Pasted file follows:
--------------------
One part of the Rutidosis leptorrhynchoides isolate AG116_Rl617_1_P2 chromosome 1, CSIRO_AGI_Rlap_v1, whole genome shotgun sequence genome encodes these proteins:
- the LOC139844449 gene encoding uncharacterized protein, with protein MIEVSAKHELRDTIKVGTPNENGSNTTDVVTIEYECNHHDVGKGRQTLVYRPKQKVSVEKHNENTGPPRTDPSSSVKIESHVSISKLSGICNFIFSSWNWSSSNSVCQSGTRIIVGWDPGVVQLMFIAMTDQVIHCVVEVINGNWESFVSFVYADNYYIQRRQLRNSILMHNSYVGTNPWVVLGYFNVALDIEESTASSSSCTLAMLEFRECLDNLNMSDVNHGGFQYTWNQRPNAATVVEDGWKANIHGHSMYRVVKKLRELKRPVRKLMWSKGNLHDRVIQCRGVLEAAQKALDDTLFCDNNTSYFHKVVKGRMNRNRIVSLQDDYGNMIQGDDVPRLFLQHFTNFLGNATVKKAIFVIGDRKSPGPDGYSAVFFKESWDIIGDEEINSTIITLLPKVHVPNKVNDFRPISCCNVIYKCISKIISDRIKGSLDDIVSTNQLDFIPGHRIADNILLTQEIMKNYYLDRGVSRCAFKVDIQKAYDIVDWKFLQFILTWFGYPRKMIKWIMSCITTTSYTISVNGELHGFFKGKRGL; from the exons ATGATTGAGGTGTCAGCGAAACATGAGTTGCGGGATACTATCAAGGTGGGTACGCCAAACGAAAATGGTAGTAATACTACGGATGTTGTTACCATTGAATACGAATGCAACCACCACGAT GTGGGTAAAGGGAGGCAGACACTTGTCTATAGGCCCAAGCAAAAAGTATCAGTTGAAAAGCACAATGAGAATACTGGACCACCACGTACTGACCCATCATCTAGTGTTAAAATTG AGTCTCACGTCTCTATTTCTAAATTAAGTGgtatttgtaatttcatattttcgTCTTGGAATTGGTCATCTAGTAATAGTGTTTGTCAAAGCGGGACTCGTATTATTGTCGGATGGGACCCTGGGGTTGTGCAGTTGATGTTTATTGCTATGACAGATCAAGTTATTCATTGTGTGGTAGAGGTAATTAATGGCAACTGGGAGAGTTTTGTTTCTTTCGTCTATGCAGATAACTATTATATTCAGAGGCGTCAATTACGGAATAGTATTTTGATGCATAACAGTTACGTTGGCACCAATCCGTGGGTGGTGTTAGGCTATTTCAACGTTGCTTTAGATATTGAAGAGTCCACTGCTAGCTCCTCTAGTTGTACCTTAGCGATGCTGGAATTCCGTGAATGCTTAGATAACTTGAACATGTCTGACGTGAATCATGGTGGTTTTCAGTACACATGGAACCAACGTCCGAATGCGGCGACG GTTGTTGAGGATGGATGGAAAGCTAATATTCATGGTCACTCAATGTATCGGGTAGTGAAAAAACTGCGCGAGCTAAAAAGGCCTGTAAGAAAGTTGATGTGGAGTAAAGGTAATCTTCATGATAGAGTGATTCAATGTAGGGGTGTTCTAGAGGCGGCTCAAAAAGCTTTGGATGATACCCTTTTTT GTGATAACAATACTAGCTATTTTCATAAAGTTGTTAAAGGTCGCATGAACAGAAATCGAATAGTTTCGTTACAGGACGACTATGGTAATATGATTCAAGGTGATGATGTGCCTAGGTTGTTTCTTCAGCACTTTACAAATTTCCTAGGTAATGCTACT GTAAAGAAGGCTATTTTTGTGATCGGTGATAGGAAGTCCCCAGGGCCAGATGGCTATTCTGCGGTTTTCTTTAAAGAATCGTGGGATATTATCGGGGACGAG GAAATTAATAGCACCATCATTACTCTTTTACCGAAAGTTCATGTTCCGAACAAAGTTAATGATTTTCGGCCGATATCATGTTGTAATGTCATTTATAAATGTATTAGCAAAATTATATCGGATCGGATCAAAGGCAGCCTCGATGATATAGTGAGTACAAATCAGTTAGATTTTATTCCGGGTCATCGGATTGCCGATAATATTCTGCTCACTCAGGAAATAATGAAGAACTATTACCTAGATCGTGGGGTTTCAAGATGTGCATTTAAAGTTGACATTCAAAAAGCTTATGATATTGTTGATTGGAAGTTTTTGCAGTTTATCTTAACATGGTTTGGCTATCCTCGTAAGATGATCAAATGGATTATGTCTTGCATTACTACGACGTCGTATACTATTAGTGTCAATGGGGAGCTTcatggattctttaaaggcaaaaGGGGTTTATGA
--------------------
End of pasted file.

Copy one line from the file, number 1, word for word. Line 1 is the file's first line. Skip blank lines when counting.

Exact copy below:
One part of the Rutidosis leptorrhynchoides isolate AG116_Rl617_1_P2 chromosome 1, CSIRO_AGI_Rlap_v1, whole genome shotgun sequence genome encodes these proteins: